Randon Hall, MD
Miguel Cabrera's Biceps Tendon Rupture - An Uncommon Baseball Injury
Miguel Cabrera Suffers A Season Ending Biceps tendon Rupture
Miguel Cabrera, all-star first baseman for the Detroit Tigers, sustained a biceps tendon rupture against the Twins on June 12th. The injury occurred while at bat, when he swung and missed an off-speed pitch. Injuries happen in sports, but this one is unusual in baseball and very unusual to occur while swinging the bat. From a medical standpoint, this injury and how it occurred, leaves several questions unanswered. Let's break this injury down a bit further.
Cabrera's Swing and A MISS
Miguel Cabrera is a right handed batter that sustained a biceps tendon rupture to his left arm. Physiologically the injury doesn't quite make sense. The biceps muscle is primarily responsible for flexion (bending) of the elbow and supination (turning the arm palm up); neither of which would be occurring in the left arm of a right-handed batter. Secondly, 80-90% of distal biceps tendon tears occur in the dominant arm, but Cabrera is right-handed. Lastly, distal biceps tendon injuries rarely occur in overhead athletes, yet are common in weightlifters. Most commonly, the injury occurs when an athlete has a sustained contraction of the biceps with the palms facing upwards, such as when doing a biceps curl or lifting a heavy object.
Evaluation OF Distal Biceps Tendon
Athletes will usually have notable swelling and bruising within the bend of the elbow. Additionally, there may be a palpable mass just above the elbow, which represents the retracted muscle and tendon after the rupture. This exam finding is typically referred to as a "Popeye deformity" as it resembles the bicep of the cartoon character Popeye. A hook test can be performed to check the integrity of the distal biceps tendon (pictured below). Weakness will also be reported with flexion and supination of the elbow. Tip: The biceps plays a large role in supination and less so flexion of the elbow, which is done by the brachialis muscle. Therefore testing flexion alone may not give the full extent of the injury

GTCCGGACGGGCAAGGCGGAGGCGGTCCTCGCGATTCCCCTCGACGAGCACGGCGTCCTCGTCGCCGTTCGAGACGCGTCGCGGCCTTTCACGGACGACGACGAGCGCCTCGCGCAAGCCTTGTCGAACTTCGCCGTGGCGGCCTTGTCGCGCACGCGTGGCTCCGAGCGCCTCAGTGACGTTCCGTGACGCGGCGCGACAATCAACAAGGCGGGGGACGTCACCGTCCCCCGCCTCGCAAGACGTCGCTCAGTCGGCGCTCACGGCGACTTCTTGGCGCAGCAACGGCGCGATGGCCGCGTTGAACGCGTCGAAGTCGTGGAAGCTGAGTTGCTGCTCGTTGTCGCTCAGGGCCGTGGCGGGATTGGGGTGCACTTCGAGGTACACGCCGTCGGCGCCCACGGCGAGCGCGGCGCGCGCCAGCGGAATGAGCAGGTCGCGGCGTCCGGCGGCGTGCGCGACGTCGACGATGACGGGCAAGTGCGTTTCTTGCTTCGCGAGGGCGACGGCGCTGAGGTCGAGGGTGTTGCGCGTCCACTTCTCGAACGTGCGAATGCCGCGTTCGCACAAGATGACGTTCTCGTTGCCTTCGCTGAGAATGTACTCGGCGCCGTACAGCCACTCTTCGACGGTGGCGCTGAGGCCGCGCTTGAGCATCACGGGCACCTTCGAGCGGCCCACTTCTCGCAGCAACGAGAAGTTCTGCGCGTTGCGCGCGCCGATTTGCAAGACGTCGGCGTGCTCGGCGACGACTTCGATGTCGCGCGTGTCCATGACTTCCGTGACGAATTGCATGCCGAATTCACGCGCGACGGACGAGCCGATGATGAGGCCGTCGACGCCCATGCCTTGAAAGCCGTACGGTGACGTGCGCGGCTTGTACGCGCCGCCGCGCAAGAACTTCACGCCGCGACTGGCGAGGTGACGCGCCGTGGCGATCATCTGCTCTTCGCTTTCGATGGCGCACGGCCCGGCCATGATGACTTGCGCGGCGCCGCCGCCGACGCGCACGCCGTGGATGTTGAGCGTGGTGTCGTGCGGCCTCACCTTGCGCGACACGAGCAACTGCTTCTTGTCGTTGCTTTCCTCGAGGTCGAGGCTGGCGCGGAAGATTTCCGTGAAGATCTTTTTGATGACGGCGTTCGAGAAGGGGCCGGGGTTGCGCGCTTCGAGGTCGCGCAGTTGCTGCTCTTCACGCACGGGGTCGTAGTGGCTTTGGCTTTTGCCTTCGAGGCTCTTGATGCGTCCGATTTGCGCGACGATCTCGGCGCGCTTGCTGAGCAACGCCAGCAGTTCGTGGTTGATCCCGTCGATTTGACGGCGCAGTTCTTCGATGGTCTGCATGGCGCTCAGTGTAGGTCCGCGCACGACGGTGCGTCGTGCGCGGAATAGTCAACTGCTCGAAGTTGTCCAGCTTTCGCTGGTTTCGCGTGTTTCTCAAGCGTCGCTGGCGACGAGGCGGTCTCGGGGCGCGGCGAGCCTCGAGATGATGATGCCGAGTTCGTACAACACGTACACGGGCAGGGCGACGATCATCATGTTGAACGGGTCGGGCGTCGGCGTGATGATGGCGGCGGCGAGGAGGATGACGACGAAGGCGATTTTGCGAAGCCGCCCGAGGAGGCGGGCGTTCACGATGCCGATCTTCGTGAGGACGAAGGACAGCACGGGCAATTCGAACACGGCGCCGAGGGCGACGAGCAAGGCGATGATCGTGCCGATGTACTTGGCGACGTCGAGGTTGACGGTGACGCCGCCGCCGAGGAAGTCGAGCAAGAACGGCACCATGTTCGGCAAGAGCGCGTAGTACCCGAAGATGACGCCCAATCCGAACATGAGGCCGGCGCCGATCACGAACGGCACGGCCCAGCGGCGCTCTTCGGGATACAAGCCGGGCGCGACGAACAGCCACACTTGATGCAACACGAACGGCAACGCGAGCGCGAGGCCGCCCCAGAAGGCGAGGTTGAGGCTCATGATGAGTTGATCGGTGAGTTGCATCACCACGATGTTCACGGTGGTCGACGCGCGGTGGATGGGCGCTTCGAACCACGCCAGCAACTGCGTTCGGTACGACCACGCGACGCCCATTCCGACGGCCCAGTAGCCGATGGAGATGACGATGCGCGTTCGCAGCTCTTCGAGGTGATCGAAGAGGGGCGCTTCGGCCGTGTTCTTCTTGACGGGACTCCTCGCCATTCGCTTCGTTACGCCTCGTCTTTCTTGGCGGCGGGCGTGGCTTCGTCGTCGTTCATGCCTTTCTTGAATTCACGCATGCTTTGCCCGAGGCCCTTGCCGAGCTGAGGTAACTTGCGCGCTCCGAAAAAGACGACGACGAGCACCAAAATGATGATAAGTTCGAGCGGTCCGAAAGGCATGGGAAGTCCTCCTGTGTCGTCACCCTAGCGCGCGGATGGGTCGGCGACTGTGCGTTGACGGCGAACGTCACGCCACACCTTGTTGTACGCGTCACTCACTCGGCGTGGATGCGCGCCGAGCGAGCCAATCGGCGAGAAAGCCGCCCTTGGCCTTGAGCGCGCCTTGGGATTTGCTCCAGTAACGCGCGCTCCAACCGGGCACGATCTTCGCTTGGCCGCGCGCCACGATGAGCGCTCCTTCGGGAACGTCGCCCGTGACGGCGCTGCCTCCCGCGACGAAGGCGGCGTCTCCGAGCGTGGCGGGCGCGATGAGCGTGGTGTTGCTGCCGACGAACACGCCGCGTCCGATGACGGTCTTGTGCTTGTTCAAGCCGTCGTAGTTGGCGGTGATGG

With elbow flexed to 90 degrees the finger is hooked around the distal biceps tendon to check its integrity.
Treatment and Return to Play
In general, a distal biceps tendon rupture is a dramatic and serious injury. Nonoperative treatment is not typically a reasonable option for athletes to return back to sports at their pre-injury levels. Research has shown that nonoperative treatment may lead to significant loss of strength with supination, flexion and grip. On the other hand, patients with partial tears can be treated with physical therapy to improve strength and regain full range of motion. Operative management is focused on reattaching the distal biceps tendon back to the bone, which can be done through several different methods. Post-surgical care may consist of splinting the arm at 90 degrees and supinated for about a week and progressing back to gentle range of motion. Progressive strengthening usually will occur 6-8 weeks after surgery and return at 4-6 months based on strength and ROM.
The Question Still Remains
The question that we are stuck with is the following: Why did a rare injury (biceps tendon rupture) happen in an unlikely sport (baseball) on the improbable arm (non-dominant) with an implausible mechanism (swinging a bat)? Obviously we won't know for sure, but it is suspicious and intriguing.